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The personal site of Jamie Knight, a slightly autistic web developer, speaker and mountain biker who is never seen far from his plush sidekick Lion. View the Archive

Topics: Autism Development

Mac Pro (2013) vrs a stack of Mac Minis (2012)

After being previewed at WWDC I was pretty excited to see what the all new Mac Pro could do. In many ways I was impressed, in a few ways I was a little disappointed.

You see, the new Mac Pro makes a big bet on GPU compute being the future. With two powerful workstation GPUs and only a single CPU socket the Mac Pro is not the CPU monster it use to be.

So this got me thinking, how many Mac Minis would you need to equal or improve on a Mac Pro for CPU performance? What would it cost?

It turns out, it would only take a pair 2012 Quad Core Mac Minis to provide more CPU performance than the entry level Mac Pro.

It would cost about £1360 and would save you around £1139. Two Mac Minis would offer a 1.63x performance improvement over what the Mac Pro offers measured on CPU grunt alone.

At the high end the improvement is more impressive.

The 12 core top spec Mac Pro (with just the upgraded CPU) turns in a Geekbench score of 32912 and costs £5699. For £5430 or so you could purchase 8 Mac Minis for a combined Geekbench score of 94880, a 2.8x performance improvement. If you wanted to match the CPU performance you could net a saving of around £3662 by only purchasing three Mac Minis and still come out on top for CPU performance.

Thats a serious saving and performance improvement if scaling out suits your needs.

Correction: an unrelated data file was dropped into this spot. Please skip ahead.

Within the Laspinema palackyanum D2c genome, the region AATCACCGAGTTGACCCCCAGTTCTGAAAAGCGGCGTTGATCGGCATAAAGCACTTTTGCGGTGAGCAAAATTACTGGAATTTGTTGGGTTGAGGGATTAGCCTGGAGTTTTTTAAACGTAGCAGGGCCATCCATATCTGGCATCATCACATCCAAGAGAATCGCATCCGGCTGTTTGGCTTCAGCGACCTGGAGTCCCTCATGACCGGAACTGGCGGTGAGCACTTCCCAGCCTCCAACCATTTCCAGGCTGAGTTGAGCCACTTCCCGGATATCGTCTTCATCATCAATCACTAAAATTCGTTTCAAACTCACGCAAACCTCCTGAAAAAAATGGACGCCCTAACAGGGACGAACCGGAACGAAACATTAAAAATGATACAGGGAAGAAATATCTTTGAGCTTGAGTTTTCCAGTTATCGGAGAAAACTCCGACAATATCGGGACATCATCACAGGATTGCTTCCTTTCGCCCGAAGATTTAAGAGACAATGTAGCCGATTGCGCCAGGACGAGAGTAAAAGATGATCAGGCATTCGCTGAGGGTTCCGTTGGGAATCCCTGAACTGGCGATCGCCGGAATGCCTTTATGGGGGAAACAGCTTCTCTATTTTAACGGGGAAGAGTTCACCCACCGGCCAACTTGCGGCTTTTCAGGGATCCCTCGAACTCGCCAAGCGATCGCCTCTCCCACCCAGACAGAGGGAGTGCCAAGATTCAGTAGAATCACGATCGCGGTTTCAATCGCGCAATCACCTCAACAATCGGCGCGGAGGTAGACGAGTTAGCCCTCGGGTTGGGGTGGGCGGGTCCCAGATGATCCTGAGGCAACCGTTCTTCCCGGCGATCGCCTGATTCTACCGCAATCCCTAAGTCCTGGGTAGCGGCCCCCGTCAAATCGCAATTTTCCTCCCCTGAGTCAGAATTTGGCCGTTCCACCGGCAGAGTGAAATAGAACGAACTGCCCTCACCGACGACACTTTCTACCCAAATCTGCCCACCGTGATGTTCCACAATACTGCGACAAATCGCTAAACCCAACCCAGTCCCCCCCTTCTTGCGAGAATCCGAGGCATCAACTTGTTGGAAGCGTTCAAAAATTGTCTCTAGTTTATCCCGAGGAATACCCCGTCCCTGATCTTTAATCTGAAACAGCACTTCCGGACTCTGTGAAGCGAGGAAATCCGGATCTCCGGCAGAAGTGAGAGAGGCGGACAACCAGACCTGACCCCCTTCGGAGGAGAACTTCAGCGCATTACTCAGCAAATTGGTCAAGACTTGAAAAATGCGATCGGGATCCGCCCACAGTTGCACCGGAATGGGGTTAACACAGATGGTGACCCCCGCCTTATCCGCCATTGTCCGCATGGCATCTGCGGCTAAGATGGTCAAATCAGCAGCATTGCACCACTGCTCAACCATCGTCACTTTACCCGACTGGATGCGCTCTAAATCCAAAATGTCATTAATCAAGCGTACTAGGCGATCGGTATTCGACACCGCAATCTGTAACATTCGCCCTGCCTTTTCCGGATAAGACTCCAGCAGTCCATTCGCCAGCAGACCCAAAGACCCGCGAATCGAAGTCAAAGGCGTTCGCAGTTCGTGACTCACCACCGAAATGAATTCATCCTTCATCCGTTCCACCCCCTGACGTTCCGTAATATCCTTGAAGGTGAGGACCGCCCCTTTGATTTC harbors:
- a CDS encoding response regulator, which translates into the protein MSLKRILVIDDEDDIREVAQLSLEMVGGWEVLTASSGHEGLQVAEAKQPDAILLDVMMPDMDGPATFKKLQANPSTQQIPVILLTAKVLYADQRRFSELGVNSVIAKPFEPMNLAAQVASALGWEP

Of course, the two approaches are not comparable for day to day use. The Mac Pro gives you a single workstation which is pretty simple to use, while the Mac Minis would give you two or more machines you would have to coordinate introducing complexity. But for some problems the performance benefit and price benefit would be substantial.

For example, if you had a constant stream of videos (say a stack of blu-rays) and wanted to convert them all into formats suitable for the iPad and iPhone then the divide and conquer approach would probably be faster and cheaper. While the time for a single blu-ray conversion would be slower, the fact two or more conversions can happen in parallel would mean the total throughput would be greater.

I think the new Mac Pro is a very cool, capable little box, I do wish they had gone further with the CPU options but it should be fun to see how the bet on GPU computer works out. Perhaps they will offer a configuration with a single GPU and a pair of CPUs, who knows.

This article is a little tongue in cheek, but it does highlight the advantage of scaling out rather than up. Mac Minis are not a cheap way to buy CPU grunt, i’m sure with some effort getting the the right machines it could be even cheaper.

Published: 15 January 2014 | Categories: , Permalink

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